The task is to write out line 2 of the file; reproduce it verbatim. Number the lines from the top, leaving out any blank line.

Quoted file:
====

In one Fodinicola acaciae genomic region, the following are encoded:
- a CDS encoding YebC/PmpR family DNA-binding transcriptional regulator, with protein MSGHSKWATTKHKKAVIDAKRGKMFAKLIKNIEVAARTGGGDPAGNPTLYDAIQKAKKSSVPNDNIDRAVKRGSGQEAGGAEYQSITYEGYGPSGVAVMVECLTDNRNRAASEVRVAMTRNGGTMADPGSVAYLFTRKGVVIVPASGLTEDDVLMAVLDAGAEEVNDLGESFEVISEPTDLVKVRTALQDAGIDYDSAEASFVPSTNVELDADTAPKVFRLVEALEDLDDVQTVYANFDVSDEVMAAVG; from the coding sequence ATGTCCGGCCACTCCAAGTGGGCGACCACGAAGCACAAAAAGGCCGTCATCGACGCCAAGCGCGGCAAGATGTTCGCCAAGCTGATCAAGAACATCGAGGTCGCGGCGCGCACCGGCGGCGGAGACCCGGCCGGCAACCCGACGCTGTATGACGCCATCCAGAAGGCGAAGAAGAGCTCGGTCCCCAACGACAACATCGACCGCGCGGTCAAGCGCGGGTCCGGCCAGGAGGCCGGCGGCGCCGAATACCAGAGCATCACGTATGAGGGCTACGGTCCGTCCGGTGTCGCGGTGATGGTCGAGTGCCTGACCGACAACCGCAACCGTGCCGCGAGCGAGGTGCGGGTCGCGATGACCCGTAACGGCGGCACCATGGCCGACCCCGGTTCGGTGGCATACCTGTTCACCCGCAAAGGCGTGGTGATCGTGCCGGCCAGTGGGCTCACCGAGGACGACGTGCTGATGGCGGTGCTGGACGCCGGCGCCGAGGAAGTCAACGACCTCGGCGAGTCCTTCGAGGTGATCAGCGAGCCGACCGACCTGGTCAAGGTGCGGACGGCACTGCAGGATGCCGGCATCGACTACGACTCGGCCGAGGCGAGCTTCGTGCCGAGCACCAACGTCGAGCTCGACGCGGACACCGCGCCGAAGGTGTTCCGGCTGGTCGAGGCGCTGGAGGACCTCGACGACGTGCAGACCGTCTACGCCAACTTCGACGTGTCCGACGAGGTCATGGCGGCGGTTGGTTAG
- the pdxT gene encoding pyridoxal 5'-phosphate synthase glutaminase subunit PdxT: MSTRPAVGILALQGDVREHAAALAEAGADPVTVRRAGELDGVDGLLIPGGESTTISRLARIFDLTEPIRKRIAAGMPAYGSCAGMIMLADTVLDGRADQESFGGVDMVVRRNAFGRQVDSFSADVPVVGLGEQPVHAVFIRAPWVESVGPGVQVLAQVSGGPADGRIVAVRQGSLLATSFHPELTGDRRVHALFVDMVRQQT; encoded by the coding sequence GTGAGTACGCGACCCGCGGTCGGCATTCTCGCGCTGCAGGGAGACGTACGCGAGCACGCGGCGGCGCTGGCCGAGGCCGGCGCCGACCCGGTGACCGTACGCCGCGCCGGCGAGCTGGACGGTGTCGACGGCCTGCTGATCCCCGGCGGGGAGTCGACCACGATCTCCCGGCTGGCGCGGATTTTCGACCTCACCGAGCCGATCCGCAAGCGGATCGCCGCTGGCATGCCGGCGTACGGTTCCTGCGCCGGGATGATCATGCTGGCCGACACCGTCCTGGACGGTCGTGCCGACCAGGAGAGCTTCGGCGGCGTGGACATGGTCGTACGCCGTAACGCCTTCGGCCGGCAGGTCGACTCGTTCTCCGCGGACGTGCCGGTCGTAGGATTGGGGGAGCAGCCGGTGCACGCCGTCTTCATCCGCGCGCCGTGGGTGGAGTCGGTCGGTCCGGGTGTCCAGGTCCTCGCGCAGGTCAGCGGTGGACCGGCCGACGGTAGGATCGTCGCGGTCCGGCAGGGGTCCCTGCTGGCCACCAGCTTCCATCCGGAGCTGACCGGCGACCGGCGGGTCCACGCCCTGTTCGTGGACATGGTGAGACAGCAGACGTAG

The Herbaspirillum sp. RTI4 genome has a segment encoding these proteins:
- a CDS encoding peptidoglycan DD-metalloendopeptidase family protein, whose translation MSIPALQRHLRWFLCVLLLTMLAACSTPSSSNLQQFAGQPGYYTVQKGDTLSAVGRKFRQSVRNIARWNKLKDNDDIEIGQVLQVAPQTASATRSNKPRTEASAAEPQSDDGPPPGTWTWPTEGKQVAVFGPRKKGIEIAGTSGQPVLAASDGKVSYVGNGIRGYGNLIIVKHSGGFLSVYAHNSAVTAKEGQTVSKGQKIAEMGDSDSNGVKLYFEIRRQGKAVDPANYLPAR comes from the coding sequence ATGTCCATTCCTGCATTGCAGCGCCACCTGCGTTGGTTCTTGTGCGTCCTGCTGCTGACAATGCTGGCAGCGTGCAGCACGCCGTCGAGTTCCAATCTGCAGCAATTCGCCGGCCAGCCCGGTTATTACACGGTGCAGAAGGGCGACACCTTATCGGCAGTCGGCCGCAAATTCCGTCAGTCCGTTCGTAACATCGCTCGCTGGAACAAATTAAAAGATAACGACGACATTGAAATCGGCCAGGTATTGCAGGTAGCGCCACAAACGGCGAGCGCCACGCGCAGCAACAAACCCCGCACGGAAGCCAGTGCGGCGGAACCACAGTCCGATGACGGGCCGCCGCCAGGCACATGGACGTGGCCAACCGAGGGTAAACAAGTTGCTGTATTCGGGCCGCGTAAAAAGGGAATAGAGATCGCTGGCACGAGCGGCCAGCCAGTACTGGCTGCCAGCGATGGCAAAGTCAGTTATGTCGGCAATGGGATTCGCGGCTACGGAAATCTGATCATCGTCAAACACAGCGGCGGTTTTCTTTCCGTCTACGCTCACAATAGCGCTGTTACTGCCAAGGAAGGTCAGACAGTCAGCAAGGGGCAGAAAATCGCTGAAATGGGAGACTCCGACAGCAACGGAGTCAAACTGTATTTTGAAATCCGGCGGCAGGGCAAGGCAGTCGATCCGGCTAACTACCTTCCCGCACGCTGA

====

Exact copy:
- a CDS encoding YebC/PmpR family DNA-binding transcriptional regulator, with protein MSGHSKWATTKHKKAVIDAKRGKMFAKLIKNIEVAARTGGGDPAGNPTLYDAIQKAKKSSVPNDNIDRAVKRGSGQEAGGAEYQSITYEGYGPSGVAVMVECLTDNRNRAASEVRVAMTRNGGTMADPGSVAYLFTRKGVVIVPASGLTEDDVLMAVLDAGAEEVNDLGESFEVISEPTDLVKVRTALQDAGIDYDSAEASFVPSTNVELDADTAPKVFRLVEALEDLDDVQTVYANFDVSDEVMAAVG; from the coding sequence ATGTCCGGCCACTCCAAGTGGGCGACCACGAAGCACAAAAAGGCCGTCATCGACGCCAAGCGCGGCAAGATGTTCGCCAAGCTGATCAAGAACATCGAGGTCGCGGCGCGCACCGGCGGCGGAGACCCGGCCGGCAACCCGACGCTGTATGACGCCATCCAGAAGGCGAAGAAGAGCTCGGTCCCCAACGACAACATCGACCGCGCGGTCAAGCGCGGGTCCGGCCAGGAGGCCGGCGGCGCCGAATACCAGAGCATCACGTATGAGGGCTACGGTCCGTCCGGTGTCGCGGTGATGGTCGAGTGCCTGACCGACAACCGCAACCGTGCCGCGAGCGAGGTGCGGGTCGCGATGACCCGTAACGGCGGCACCATGGCCGACCCCGGTTCGGTGGCATACCTGTTCACCCGCAAAGGCGTGGTGATCGTGCCGGCCAGTGGGCTCACCGAGGACGACGTGCTGATGGCGGTGCTGGACGCCGGCGCCGAGGAAGTCAACGACCTCGGCGAGTCCTTCGAGGTGATCAGCGAGCCGACCGACCTGGTCAAGGTGCGGACGGCACTGCAGGATGCCGGCATCGACTACGACTCGGCCGAGGCGAGCTTCGTGCCGAGCACCAACGTCGAGCTCGACGCGGACACCGCGCCGAAGGTGTTCCGGCTGGTCGAGGCGCTGGAGGACCTCGACGACGTGCAGACCGTCTACGCCAACTTCGACGTGTCCGACGAGGTCATGGCGGCGGTTGGTTAG